Risk perception is a key belief that is positively associated with support for taking action against climate change (Krosnick et al. 2006; Ding et al. 2011). In this study we examined whether local television weathercasts can be an effective means to educate the public about the risks of climate change. Our study found that local TV weathercasters can be effective climate educators to the extent that their viewers evaluate them positively (an assumption that is likely warranted, given that viewers choose to watch the weathercasts they deem reliable, with meteorologists they like). Furthermore, evaluation of the meteorologist had the strongest influence on beliefs among politically conservative viewers.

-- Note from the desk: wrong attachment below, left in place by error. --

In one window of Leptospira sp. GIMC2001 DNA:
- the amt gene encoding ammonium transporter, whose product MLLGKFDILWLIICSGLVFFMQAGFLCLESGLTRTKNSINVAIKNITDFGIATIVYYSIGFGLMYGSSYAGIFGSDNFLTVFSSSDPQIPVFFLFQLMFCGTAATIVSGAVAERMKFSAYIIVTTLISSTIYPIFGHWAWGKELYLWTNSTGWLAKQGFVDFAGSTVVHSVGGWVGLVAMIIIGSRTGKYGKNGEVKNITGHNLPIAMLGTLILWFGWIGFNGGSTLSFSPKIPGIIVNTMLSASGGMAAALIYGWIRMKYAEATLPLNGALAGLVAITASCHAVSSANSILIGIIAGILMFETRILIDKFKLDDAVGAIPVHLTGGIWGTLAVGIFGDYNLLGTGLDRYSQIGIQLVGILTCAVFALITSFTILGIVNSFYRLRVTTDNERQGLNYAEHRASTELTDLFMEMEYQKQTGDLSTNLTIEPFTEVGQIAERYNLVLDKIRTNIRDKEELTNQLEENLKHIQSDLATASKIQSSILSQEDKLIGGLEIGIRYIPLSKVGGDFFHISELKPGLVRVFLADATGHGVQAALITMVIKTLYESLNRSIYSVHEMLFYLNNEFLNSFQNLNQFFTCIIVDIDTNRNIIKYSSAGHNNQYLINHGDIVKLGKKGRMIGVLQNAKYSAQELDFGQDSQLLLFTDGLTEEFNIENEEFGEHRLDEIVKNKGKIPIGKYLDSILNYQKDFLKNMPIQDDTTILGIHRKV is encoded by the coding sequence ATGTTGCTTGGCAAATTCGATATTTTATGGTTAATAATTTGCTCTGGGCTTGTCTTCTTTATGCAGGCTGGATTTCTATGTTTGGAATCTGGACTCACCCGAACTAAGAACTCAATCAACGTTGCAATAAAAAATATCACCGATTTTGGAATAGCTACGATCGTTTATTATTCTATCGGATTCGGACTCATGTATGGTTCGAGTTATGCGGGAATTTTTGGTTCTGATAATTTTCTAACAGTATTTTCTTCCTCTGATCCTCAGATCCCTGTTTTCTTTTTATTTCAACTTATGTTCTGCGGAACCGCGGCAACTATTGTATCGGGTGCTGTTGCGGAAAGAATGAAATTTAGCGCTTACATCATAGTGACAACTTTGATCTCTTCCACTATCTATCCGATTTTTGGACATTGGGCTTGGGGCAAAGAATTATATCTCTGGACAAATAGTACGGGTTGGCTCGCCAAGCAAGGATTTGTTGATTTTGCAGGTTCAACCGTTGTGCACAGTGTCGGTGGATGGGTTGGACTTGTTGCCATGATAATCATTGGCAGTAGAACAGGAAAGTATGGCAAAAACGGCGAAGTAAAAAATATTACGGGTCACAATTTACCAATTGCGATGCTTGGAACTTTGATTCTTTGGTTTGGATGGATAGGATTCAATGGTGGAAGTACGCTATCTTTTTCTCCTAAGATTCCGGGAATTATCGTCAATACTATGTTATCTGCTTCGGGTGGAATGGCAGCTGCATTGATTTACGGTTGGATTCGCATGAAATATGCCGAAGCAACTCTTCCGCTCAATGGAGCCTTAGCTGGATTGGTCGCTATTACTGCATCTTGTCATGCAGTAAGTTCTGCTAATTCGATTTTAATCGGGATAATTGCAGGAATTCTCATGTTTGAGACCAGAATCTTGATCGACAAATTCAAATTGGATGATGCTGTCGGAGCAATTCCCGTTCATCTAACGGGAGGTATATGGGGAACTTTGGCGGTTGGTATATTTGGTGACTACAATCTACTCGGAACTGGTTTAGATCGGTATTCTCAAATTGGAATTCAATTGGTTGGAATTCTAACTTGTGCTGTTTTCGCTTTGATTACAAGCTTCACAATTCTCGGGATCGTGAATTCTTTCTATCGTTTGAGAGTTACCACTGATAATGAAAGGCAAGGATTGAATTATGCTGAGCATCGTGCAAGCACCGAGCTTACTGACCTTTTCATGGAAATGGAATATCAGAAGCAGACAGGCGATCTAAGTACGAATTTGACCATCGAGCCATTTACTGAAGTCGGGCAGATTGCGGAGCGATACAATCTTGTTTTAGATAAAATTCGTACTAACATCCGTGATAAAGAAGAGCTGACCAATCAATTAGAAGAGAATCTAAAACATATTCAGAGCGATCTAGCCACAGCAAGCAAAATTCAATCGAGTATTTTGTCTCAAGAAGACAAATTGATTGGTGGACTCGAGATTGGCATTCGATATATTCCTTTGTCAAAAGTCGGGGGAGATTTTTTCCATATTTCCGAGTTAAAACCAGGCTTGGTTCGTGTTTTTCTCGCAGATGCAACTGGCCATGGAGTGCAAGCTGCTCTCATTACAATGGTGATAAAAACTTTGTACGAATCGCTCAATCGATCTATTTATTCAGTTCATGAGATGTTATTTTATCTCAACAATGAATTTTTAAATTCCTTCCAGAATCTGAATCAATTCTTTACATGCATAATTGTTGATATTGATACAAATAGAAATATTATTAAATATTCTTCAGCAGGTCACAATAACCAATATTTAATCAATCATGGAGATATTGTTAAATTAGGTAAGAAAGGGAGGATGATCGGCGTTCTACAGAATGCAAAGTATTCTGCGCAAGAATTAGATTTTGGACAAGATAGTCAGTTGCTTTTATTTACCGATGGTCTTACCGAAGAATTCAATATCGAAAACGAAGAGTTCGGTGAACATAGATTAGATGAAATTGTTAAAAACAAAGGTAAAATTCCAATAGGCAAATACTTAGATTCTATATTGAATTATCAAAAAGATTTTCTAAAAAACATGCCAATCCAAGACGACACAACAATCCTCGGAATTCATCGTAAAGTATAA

Although our hypothesis—that weathercaster-provided information about the connection between heat waves and global warming would lead to greater concern about global warming—was not supported, this finding is not surprising considering our additional finding that a positive weathercaster evaluation plays an important role in moderating the effect of the educational information. Many of the participants in the current study—specifically, all of the participants from Greenville, and any from Columbia who are not regular viewers of the station that airs the Climate Matters segments—had no prior basis to hold positive evaluations of the weathercaster featured in the videos. The prior in vivo evaluation of Climate Matters did show a learning effect, presumably because Climate Matters viewers did have considerable prior basis to have a positive evaluation of the weathercaster featured in Climate Matters—because they seek him out (on average several nights per week) to learn about tomorrow's weather. Our experiment shows that those same positive evaluations—whether developed over time by those experimental participants who regularly watch the meteorologist or by those who formed an immediate positive evaluation—lead people to accept climate change messages in the weathercast. The rapport meteorologists establish with their viewers goes a long way toward effectively utilizing the local TV weathercast as a venue for climate change education.